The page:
India - Where the past seamlessly blends with the present; what better representation than the festival of colours, Nandgaon, Holi.
Nandgaon is known to be the place where Lord Krishna spent his childhood and traces of his adventures can be heard being retold by generation after generation at each corner of the city’s winding lanes.
Legend has it that the menfolk from Nandgaon would travel to celebrate Holi with the women of Barsana. The men are welcomed to Barsana by women wielding sticks or ‘Lashths’ ready to fend off the new arrivals. The men however come well prepared with padded shields to protect themselves from the pending onslaught. I think you could ass a little more here about the why and how
The following day, the women from Barsana (women in fact no longer go so men and trans-gender people dressed as women represent women from the village) go to Nandgaon to celebrate Holi with the men from the village. They are welcomed with water and dried paint in a multitude of colours as the village paints itself a hue of red and pink.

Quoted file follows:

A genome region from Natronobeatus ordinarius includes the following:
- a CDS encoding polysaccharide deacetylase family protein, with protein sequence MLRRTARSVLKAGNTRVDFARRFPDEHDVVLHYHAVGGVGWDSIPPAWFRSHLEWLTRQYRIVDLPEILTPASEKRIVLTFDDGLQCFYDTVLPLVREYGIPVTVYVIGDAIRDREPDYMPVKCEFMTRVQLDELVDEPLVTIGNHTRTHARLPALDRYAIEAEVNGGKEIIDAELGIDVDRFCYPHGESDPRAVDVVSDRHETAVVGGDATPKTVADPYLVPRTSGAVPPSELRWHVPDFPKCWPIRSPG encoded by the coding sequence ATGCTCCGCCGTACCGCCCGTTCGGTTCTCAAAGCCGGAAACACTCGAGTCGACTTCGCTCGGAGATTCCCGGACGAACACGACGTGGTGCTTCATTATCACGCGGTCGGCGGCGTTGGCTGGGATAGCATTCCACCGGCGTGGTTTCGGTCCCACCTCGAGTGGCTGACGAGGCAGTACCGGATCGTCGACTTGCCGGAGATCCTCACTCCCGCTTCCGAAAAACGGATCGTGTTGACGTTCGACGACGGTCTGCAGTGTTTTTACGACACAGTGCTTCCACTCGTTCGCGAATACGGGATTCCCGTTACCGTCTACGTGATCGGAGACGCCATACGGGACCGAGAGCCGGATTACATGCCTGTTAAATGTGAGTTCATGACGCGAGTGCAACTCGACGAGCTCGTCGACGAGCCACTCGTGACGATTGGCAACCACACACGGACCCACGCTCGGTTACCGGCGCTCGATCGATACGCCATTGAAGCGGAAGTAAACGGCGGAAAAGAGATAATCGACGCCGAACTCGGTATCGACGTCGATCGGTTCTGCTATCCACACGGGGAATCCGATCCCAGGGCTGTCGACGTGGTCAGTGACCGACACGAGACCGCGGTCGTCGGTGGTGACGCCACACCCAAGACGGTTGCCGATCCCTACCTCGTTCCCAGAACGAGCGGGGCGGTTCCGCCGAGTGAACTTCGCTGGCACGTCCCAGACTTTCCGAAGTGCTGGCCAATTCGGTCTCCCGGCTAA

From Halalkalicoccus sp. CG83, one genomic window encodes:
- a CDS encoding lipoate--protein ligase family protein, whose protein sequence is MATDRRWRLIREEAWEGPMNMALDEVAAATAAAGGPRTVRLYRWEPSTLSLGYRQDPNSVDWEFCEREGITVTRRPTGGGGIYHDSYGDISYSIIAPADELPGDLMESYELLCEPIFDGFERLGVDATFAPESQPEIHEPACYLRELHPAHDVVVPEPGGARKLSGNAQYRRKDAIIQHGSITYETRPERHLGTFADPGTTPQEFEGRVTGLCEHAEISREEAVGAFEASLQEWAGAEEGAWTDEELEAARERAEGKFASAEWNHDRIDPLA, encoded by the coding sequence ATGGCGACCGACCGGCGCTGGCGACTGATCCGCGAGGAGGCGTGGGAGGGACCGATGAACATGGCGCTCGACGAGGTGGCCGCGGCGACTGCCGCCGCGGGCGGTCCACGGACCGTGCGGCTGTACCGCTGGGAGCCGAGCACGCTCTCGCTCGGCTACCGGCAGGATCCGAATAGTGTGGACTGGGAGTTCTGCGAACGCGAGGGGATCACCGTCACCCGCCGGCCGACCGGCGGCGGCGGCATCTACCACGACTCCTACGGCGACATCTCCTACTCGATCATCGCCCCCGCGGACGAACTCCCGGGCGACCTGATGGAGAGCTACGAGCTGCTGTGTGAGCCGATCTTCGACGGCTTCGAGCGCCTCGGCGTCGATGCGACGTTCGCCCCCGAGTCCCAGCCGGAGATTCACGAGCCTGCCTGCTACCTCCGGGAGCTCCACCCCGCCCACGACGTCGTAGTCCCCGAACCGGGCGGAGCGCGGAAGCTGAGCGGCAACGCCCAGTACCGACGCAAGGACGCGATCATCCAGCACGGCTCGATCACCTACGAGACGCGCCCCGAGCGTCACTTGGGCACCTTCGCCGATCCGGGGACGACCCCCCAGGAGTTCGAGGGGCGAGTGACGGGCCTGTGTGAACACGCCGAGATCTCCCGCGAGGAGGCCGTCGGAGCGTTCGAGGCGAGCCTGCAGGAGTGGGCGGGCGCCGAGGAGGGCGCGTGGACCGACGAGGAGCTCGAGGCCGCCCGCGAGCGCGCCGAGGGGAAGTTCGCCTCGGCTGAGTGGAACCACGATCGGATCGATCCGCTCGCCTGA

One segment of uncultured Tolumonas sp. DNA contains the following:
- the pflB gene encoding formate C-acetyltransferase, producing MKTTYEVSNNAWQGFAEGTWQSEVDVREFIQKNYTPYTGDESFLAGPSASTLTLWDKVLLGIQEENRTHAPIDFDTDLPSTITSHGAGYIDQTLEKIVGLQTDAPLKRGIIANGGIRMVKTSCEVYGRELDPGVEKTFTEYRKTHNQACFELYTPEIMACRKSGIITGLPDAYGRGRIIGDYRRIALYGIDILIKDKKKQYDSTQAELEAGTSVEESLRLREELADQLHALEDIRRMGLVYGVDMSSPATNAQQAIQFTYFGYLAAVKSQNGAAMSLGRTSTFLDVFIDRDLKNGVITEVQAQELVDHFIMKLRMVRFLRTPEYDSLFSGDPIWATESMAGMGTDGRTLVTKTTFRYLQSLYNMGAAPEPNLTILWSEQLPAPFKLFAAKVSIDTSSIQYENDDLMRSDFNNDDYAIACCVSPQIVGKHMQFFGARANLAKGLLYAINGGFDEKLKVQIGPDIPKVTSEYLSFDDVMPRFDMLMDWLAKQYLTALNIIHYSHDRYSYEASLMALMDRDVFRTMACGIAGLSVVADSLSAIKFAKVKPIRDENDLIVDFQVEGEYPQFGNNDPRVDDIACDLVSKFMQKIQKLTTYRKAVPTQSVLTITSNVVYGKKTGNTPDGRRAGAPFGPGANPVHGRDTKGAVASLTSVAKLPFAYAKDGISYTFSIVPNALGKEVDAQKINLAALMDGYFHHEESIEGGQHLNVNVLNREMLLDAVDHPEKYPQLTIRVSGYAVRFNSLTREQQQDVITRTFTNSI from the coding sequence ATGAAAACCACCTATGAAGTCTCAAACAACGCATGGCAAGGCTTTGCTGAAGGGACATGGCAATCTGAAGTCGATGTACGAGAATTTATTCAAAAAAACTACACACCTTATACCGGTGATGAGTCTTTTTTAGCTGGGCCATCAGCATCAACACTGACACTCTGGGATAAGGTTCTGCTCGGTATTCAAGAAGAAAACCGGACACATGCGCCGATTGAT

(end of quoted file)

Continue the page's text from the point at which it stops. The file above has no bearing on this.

Alongside the celebrations dwell the photographers looking to freeze forever the moments of joy & celebration. Photographers however are not spared, more the opposite, we are targeted. More often than not by kids using toy guns to attack us and our cameras. Photographers would tend to not expose their cameras to these beatings. I decided to approach this in an entirely different manner and confront the situation head on. As this young boy spotted me, I stood my ground, camera to the eye and awaiting the splash. As quickly as it had happened, it was over, the boy scurried off through the lanes in search of his next victim never to be seen again.
Location: Nandgaon, India
Photographer: Subodh Shetty
Exposure date: 25th February 2018
Size: 6016x4016 @240dpi
No image manipulation
License: Can be used to display privately, in commercial and non-commercial settings, or in groups with an unlimited number of participants. The license includes unlimited use and display in virtual or physical galleries, documentaries, and essays by the NFT holder. Provides no rights to create commercial merchandise, commercial distribution, or derivative works.
The image (Splash) will never be replicated as an edition, in a collection, composite, or in any form of digital art.